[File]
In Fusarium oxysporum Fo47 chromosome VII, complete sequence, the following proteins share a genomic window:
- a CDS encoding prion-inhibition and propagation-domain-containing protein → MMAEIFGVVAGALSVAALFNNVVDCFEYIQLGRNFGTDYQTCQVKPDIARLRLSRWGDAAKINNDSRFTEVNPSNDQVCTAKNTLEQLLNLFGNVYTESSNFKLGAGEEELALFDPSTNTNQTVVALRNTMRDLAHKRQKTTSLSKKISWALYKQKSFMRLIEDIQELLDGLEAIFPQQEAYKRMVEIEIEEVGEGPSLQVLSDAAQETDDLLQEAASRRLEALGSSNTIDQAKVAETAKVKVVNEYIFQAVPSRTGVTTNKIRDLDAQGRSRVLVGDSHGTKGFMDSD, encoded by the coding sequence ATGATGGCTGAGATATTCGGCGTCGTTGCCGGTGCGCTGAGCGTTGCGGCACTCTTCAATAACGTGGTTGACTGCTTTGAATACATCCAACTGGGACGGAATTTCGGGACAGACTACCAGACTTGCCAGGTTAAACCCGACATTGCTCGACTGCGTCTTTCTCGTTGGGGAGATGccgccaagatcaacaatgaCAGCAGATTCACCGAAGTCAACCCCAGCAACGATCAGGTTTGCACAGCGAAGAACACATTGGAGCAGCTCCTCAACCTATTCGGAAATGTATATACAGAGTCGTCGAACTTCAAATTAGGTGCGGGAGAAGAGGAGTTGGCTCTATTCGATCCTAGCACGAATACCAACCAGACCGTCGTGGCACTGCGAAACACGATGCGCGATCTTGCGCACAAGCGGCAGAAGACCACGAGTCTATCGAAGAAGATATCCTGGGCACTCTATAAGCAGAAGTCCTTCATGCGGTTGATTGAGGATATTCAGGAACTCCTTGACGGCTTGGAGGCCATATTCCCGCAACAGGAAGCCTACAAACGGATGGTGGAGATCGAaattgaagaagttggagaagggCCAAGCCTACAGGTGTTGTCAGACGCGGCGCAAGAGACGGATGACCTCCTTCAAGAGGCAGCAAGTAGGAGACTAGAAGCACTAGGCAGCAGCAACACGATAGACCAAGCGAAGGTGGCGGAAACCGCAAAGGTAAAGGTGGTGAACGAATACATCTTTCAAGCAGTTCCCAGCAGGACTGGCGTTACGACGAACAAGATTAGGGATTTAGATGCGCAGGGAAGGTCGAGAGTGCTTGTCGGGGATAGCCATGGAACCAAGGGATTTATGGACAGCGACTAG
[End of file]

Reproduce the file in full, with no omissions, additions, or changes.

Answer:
In Fusarium oxysporum Fo47 chromosome VII, complete sequence, the following proteins share a genomic window:
- a CDS encoding prion-inhibition and propagation-domain-containing protein → MMAEIFGVVAGALSVAALFNNVVDCFEYIQLGRNFGTDYQTCQVKPDIARLRLSRWGDAAKINNDSRFTEVNPSNDQVCTAKNTLEQLLNLFGNVYTESSNFKLGAGEEELALFDPSTNTNQTVVALRNTMRDLAHKRQKTTSLSKKISWALYKQKSFMRLIEDIQELLDGLEAIFPQQEAYKRMVEIEIEEVGEGPSLQVLSDAAQETDDLLQEAASRRLEALGSSNTIDQAKVAETAKVKVVNEYIFQAVPSRTGVTTNKIRDLDAQGRSRVLVGDSHGTKGFMDSD, encoded by the coding sequence ATGATGGCTGAGATATTCGGCGTCGTTGCCGGTGCGCTGAGCGTTGCGGCACTCTTCAATAACGTGGTTGACTGCTTTGAATACATCCAACTGGGACGGAATTTCGGGACAGACTACCAGACTTGCCAGGTTAAACCCGACATTGCTCGACTGCGTCTTTCTCGTTGGGGAGATGccgccaagatcaacaatgaCAGCAGATTCACCGAAGTCAACCCCAGCAACGATCAGGTTTGCACAGCGAAGAACACATTGGAGCAGCTCCTCAACCTATTCGGAAATGTATATACAGAGTCGTCGAACTTCAAATTAGGTGCGGGAGAAGAGGAGTTGGCTCTATTCGATCCTAGCACGAATACCAACCAGACCGTCGTGGCACTGCGAAACACGATGCGCGATCTTGCGCACAAGCGGCAGAAGACCACGAGTCTATCGAAGAAGATATCCTGGGCACTCTATAAGCAGAAGTCCTTCATGCGGTTGATTGAGGATATTCAGGAACTCCTTGACGGCTTGGAGGCCATATTCCCGCAACAGGAAGCCTACAAACGGATGGTGGAGATCGAaattgaagaagttggagaagggCCAAGCCTACAGGTGTTGTCAGACGCGGCGCAAGAGACGGATGACCTCCTTCAAGAGGCAGCAAGTAGGAGACTAGAAGCACTAGGCAGCAGCAACACGATAGACCAAGCGAAGGTGGCGGAAACCGCAAAGGTAAAGGTGGTGAACGAATACATCTTTCAAGCAGTTCCCAGCAGGACTGGCGTTACGACGAACAAGATTAGGGATTTAGATGCGCAGGGAAGGTCGAGAGTGCTTGTCGGGGATAGCCATGGAACCAAGGGATTTATGGACAGCGACTAG